Last week, the stock market officially encroached upon correction territory, which is defined as a reverse movement of at least 10% in some type of security. More specifically, the S&P 500 and Dow Jones indexes each fell by nearly 10% between Wednesday, January 31, and Thursday, February 8, before rebounding on Friday, February 9. The below graph titled A Comparison of the S&P 500 & Dow Jones Indexes shows the two market indexes’ fluctuating declines over the nine-day stretch. But what do fluctuations in the stock market actually mean, and what impacts do they have on the economy and accounts receivable management (ARM) industry? In short, we should simply analyze stock market changes as reflections of investors’ perceptions of future economic growth and improving business conditions, and ARM companies should not be too worried going forward.
As we can see from the above graph, the two primary stock market gauges each fell substantially between January 31 and February 8. Specifically, the S&P 500 declined by 8.6%, and the Dow Jones Industrial Average (DJIA) fell by 8.88% over this time period. At certain points over this eight-day stretch, stock market decline approached the infamous 10% threshold, which would officially deem the decline as a market correction. Following Friday’s rebound, each of these two indexes fell by 7.23% and 7.49%, respectively, over nine days, negating much of 2018’s initial market gains. Many investors and analysts were terrified by a potential crash, but, realistically, this downfall was primarily driven by positive economic growth and a small implicit modification of 2017’s potentially skewed growth.
First off, 2017 experienced significant stock market growth compared to historical averages, so there was bound to be some drop soon thereafter. The stock market generally increases by about 6%-9% annually, depending on which index and which time period you’re analyzing – this is the baseline, or expected annual return. However, 2017 boomed for returns of greater than 20%, with the S&P increasing by 21.83% over the calendar year, and the DJIA growing by 25.08%. As such, a simple reversion back to the average in 2018 should have been anticipated.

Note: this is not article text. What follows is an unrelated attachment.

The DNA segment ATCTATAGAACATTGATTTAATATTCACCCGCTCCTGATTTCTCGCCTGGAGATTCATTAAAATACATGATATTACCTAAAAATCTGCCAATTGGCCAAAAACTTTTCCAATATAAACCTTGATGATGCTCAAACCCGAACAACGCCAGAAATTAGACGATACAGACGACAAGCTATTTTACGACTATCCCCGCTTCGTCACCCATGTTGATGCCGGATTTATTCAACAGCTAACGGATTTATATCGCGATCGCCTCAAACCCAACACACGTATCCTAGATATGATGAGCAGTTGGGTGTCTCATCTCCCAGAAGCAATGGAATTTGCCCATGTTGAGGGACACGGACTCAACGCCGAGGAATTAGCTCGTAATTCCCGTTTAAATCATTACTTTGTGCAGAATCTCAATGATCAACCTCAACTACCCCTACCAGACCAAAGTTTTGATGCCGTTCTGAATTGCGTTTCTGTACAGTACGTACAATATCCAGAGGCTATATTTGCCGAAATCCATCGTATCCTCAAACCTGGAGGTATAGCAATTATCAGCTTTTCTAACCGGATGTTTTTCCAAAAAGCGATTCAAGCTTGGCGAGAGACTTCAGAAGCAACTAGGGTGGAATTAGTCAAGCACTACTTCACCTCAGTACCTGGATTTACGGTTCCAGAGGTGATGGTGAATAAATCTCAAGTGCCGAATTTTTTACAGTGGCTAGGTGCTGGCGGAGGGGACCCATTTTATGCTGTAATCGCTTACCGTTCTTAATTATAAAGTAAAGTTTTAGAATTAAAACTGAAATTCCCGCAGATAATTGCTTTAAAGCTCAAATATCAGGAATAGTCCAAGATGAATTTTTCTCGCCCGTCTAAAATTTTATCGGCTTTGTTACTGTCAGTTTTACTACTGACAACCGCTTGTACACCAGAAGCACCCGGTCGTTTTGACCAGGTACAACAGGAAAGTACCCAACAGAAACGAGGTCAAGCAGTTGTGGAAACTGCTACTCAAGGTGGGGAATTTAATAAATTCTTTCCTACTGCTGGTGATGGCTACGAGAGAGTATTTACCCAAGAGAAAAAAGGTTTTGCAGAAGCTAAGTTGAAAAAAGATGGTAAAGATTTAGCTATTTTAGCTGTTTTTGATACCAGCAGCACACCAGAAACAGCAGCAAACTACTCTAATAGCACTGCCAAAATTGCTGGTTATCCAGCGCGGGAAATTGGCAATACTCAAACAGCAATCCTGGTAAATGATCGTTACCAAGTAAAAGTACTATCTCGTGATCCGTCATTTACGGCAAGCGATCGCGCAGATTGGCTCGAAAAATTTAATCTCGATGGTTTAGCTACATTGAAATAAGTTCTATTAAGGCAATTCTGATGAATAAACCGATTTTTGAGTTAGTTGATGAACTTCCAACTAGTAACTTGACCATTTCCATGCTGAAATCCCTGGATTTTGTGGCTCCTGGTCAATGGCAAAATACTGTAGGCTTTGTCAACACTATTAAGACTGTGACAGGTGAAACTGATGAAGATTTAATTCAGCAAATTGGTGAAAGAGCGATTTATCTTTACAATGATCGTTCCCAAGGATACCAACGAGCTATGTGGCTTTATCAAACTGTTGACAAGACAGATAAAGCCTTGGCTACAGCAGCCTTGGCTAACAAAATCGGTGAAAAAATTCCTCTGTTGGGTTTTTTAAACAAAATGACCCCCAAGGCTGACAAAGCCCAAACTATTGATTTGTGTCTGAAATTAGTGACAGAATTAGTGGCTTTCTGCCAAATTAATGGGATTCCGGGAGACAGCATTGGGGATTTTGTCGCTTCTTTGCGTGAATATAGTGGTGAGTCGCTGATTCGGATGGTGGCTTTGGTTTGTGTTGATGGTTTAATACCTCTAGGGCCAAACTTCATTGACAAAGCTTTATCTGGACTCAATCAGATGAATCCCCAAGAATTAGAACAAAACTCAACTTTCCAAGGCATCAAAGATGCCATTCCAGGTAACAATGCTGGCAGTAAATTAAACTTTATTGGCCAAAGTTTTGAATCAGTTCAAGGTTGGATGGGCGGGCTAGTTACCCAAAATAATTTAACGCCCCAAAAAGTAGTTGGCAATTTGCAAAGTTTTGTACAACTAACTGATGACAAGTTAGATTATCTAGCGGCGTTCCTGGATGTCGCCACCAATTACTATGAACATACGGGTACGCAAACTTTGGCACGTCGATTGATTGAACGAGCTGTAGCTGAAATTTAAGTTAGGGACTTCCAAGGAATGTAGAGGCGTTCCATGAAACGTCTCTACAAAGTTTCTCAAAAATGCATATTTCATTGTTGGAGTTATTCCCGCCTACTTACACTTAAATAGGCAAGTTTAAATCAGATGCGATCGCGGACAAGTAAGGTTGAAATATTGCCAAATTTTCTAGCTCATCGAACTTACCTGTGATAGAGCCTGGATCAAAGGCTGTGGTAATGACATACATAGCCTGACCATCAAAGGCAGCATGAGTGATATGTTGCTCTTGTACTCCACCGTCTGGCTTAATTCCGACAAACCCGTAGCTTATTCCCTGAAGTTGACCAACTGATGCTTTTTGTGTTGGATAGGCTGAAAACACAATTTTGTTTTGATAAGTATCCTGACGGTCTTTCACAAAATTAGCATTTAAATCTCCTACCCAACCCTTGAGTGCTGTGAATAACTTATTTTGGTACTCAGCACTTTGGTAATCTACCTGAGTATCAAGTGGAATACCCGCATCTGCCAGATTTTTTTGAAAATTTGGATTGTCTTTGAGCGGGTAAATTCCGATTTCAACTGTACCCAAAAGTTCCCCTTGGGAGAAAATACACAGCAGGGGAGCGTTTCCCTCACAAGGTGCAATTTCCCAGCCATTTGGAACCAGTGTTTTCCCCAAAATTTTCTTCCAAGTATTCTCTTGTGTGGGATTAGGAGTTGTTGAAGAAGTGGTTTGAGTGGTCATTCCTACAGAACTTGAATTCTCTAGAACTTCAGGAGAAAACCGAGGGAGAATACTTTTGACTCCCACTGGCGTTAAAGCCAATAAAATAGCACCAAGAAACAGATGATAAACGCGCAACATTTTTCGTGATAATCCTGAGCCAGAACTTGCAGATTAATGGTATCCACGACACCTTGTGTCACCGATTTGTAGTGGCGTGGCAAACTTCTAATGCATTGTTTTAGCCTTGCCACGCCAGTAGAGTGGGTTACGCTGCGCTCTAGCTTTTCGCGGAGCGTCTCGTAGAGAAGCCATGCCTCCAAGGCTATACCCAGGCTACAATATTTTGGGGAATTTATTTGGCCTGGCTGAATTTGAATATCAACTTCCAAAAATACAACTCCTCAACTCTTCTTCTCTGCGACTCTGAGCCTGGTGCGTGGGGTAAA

Second, the beginning of the sell-off of stocks occurred in proximity to the release of the Bureau of Labor Statistics’ most recent jobs report on February 2. Although there was hardly any negative data found within that release, the strong growth of average hourly earnings of 2.9% year-over-year, following three years of over 2% growth, was thought to be a major contributor to investors’ decisions to sell stocks. But why? If wages are increasing, which is a sign of a booming economy, shouldn’t investors feel more optimistic about continual economic growth? The answer is yes, but investors also considered the fact that if wages are increasing more quickly, then businesses bottom lines won’t be as high. In other words, business profits won’t be as high since firms are paying employees more, on average.
A third reason for the massive sell-off was due to expectations of the Federal Reserve’s (Fed) monetary policy under new Chairman, Jerome Powell, following four federal funds rate increases since December 2016. Basically, former Chairwoman Janet Yellen implemented a cautious but optimistic strategy to the Fed’s monetary policy over her term. She maintained historically low interest rates throughout the majority of her tenure as chairwoman, but as the economy improved and approached full employment over the past two years, she decided to slowly increase the baseline interest rates. As the economy continues improving, the Fed is expected to raise rates at least two or three more times this year, bringing its baseline rate back to a relatively normal historical value. As such, many investors anticipate that businesses won’t be able to borrow money as easily – because it’s more expensive – which will slow down companies’ abilities to grow, potentially negatively impacting bottom lines as well.
So between these three reasons, and the vast amount of data and speculation in the news, the stock market was simply due for a decline. The economy continues expanding and improving, wages are growing, and monetary policy is changing to reflect these positive developments. We should continue viewing the stock market simply as an indicator of investors’ perceptions of the economy, not how well the economy, specifically, is doing. Just because the stock market increases or falls in a short time span, doesn’t necessarily mean the economy is improving or receding. We should be cognizant of the stock market simply as another part of the broader picture when analyzing the economy. If many other prime economic indicators were also worsening, then there’d be a greater cause for concern. But in this one case, there should be no true worry, but rather a simple reversion back to the mean. The ARM industry shouldn’t worry about this past week’s results, but its participants should continue analyzing and monitoring other economic indicators, many of which are available to all Members on KG Prime.